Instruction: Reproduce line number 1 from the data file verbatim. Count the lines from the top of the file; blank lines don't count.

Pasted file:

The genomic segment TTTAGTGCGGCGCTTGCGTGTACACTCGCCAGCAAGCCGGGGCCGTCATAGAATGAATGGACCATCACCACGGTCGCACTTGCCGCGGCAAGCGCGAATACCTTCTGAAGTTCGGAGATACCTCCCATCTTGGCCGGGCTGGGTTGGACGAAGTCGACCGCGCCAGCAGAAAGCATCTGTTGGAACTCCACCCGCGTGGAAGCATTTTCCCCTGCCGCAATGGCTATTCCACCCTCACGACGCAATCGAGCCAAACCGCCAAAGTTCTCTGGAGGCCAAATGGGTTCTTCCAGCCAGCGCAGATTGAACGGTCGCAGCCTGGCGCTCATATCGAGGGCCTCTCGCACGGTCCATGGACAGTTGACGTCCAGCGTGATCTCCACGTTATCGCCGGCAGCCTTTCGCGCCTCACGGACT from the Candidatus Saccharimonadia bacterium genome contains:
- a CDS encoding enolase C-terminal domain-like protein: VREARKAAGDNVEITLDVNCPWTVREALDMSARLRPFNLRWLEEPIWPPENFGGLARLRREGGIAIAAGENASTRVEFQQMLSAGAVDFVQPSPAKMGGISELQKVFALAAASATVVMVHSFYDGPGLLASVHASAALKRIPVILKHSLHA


The genomic segment TTTAGTGCGGCGCTTGCGTGTACACTCGCCAGCAAGCCGGGGCCGTCATAGAATGAATGGACCATCACCACGGTCGCACTTGCCGCGGCAAGCGCGAATACCTTCTGAAGTTCGGAGATACCTCCCATCTTGGCCGGGCTGGGTTGGACGAAGTCGACCGCGCCAGCAGAAAGCATCTGTTGGAACTCCACCCGCGTGGAAGCATTTTCCCCTGCCGCAATGGCTATTCCACCCTCACGACGCAATCGAGCCAAACCGCCAAAGTTCTCTGGAGGCCAAATGGGTTCTTCCAGCCAGCGCAGATTGAACGGTCGCAGCCTGGCGCTCATATCGAGGGCCTCTCGCACGGTCCATGGACAGTTGACGTCCAGCGTGATCTCCACGTTATCGCCGGCAGCCTTTCGCGCCTCACGGACT from the Candidatus Saccharimonadia bacterium genome contains: